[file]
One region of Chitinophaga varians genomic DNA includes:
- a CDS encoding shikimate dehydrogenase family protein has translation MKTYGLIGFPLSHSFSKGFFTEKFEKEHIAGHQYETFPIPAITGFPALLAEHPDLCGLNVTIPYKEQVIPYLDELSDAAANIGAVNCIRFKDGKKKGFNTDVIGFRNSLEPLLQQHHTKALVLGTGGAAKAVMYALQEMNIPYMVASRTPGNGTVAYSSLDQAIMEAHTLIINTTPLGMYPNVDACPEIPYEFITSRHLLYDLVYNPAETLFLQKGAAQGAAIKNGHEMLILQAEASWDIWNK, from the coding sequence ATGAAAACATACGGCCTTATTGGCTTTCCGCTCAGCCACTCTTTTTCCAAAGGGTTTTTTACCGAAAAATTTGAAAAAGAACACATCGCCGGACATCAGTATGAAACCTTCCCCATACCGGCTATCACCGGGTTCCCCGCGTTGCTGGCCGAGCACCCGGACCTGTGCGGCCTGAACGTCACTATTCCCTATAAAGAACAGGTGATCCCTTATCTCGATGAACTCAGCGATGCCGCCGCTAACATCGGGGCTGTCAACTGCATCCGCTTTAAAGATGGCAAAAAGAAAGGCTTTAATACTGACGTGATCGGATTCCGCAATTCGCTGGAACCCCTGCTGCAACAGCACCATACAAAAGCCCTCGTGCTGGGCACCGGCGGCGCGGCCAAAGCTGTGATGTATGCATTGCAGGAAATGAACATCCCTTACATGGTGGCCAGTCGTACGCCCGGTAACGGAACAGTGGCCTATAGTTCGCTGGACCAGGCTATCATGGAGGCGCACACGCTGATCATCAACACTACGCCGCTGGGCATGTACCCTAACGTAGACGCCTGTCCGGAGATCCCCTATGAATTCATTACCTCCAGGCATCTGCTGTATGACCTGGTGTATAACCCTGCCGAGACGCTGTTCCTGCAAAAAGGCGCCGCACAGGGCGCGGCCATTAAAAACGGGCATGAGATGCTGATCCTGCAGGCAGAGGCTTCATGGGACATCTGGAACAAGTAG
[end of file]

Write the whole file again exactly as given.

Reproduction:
One region of Chitinophaga varians genomic DNA includes:
- a CDS encoding shikimate dehydrogenase family protein has translation MKTYGLIGFPLSHSFSKGFFTEKFEKEHIAGHQYETFPIPAITGFPALLAEHPDLCGLNVTIPYKEQVIPYLDELSDAAANIGAVNCIRFKDGKKKGFNTDVIGFRNSLEPLLQQHHTKALVLGTGGAAKAVMYALQEMNIPYMVASRTPGNGTVAYSSLDQAIMEAHTLIINTTPLGMYPNVDACPEIPYEFITSRHLLYDLVYNPAETLFLQKGAAQGAAIKNGHEMLILQAEASWDIWNK, from the coding sequence ATGAAAACATACGGCCTTATTGGCTTTCCGCTCAGCCACTCTTTTTCCAAAGGGTTTTTTACCGAAAAATTTGAAAAAGAACACATCGCCGGACATCAGTATGAAACCTTCCCCATACCGGCTATCACCGGGTTCCCCGCGTTGCTGGCCGAGCACCCGGACCTGTGCGGCCTGAACGTCACTATTCCCTATAAAGAACAGGTGATCCCTTATCTCGATGAACTCAGCGATGCCGCCGCTAACATCGGGGCTGTCAACTGCATCCGCTTTAAAGATGGCAAAAAGAAAGGCTTTAATACTGACGTGATCGGATTCCGCAATTCGCTGGAACCCCTGCTGCAACAGCACCATACAAAAGCCCTCGTGCTGGGCACCGGCGGCGCGGCCAAAGCTGTGATGTATGCATTGCAGGAAATGAACATCCCTTACATGGTGGCCAGTCGTACGCCCGGTAACGGAACAGTGGCCTATAGTTCGCTGGACCAGGCTATCATGGAGGCGCACACGCTGATCATCAACACTACGCCGCTGGGCATGTACCCTAACGTAGACGCCTGTCCGGAGATCCCCTATGAATTCATTACCTCCAGGCATCTGCTGTATGACCTGGTGTATAACCCTGCCGAGACGCTGTTCCTGCAAAAAGGCGCCGCACAGGGCGCGGCCATTAAAAACGGGCATGAGATGCTGATCCTGCAGGCAGAGGCTTCATGGGACATCTGGAACAAGTAG